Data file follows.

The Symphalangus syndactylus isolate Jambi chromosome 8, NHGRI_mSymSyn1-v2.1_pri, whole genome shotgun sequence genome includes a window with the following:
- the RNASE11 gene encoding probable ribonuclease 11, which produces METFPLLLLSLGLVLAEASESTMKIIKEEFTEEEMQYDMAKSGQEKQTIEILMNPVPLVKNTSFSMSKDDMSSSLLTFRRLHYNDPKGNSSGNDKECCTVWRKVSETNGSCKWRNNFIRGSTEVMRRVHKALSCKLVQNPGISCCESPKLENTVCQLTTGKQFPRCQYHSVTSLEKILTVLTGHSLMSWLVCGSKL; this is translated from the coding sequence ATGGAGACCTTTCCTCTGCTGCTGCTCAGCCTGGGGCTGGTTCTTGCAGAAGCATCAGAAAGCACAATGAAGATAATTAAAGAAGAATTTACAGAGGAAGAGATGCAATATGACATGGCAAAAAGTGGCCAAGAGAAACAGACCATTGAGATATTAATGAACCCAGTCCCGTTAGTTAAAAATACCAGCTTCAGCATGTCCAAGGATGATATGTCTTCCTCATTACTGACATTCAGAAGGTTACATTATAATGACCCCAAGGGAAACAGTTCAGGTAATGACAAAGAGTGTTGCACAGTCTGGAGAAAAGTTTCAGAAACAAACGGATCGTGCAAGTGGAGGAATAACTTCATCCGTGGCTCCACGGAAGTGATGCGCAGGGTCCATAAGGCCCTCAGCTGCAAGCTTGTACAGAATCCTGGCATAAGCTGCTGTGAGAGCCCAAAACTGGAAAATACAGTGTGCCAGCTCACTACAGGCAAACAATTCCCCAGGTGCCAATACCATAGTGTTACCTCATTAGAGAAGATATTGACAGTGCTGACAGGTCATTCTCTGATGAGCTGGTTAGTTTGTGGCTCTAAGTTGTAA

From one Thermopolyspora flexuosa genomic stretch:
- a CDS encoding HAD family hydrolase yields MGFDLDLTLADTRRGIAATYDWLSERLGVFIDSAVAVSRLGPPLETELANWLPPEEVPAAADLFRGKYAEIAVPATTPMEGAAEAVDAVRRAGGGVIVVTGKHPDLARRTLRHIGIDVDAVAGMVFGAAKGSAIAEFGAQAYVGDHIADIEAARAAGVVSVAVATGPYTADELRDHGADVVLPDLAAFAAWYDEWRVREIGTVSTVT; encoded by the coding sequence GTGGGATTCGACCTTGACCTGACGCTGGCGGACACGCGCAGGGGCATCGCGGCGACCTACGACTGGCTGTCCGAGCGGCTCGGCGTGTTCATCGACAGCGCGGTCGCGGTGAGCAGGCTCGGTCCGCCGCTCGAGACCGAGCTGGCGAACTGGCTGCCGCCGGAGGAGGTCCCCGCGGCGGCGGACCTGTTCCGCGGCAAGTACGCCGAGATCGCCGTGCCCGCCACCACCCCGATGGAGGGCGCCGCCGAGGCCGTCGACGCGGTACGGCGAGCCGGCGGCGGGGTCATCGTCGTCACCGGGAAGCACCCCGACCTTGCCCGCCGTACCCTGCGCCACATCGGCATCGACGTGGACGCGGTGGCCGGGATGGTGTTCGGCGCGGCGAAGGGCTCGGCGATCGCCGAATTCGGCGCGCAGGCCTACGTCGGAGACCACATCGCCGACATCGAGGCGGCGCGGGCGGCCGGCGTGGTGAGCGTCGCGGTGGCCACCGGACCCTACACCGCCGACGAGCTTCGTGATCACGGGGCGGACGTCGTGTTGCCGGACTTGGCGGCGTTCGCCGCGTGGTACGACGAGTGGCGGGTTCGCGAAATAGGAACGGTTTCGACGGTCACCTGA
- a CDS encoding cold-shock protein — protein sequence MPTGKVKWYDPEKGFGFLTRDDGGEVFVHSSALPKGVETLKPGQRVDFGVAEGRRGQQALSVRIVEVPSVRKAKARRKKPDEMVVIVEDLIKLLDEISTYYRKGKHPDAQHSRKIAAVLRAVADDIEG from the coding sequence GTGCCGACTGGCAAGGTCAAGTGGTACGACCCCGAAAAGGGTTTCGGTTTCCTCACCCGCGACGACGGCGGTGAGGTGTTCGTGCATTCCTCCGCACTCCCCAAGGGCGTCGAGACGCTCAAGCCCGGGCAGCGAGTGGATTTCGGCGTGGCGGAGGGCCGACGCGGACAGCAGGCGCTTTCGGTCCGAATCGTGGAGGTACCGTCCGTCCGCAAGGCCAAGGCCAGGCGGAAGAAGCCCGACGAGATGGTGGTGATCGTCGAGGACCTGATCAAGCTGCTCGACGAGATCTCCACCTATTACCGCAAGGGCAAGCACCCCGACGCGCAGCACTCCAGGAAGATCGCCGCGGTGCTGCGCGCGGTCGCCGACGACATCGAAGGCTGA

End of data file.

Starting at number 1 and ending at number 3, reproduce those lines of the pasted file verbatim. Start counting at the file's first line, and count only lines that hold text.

The Symphalangus syndactylus isolate Jambi chromosome 8, NHGRI_mSymSyn1-v2.1_pri, whole genome shotgun sequence genome includes a window with the following:
- the RNASE11 gene encoding probable ribonuclease 11, which produces METFPLLLLSLGLVLAEASESTMKIIKEEFTEEEMQYDMAKSGQEKQTIEILMNPVPLVKNTSFSMSKDDMSSSLLTFRRLHYNDPKGNSSGNDKECCTVWRKVSETNGSCKWRNNFIRGSTEVMRRVHKALSCKLVQNPGISCCESPKLENTVCQLTTGKQFPRCQYHSVTSLEKILTVLTGHSLMSWLVCGSKL; this is translated from the coding sequence ATGGAGACCTTTCCTCTGCTGCTGCTCAGCCTGGGGCTGGTTCTTGCAGAAGCATCAGAAAGCACAATGAAGATAATTAAAGAAGAATTTACAGAGGAAGAGATGCAATATGACATGGCAAAAAGTGGCCAAGAGAAACAGACCATTGAGATATTAATGAACCCAGTCCCGTTAGTTAAAAATACCAGCTTCAGCATGTCCAAGGATGATATGTCTTCCTCATTACTGACATTCAGAAGGTTACATTATAATGACCCCAAGGGAAACAGTTCAGGTAATGACAAAGAGTGTTGCACAGTCTGGAGAAAAGTTTCAGAAACAAACGGATCGTGCAAGTGGAGGAATAACTTCATCCGTGGCTCCACGGAAGTGATGCGCAGGGTCCATAAGGCCCTCAGCTGCAAGCTTGTACAGAATCCTGGCATAAGCTGCTGTGAGAGCCCAAAACTGGAAAATACAGTGTGCCAGCTCACTACAGGCAAACAATTCCCCAGGTGCCAATACCATAGTGTTACCTCATTAGAGAAGATATTGACAGTGCTGACAGGTCATTCTCTGATGAGCTGGTTAGTTTGTGGCTCTAAGTTGTAA

From one Thermopolyspora flexuosa genomic stretch: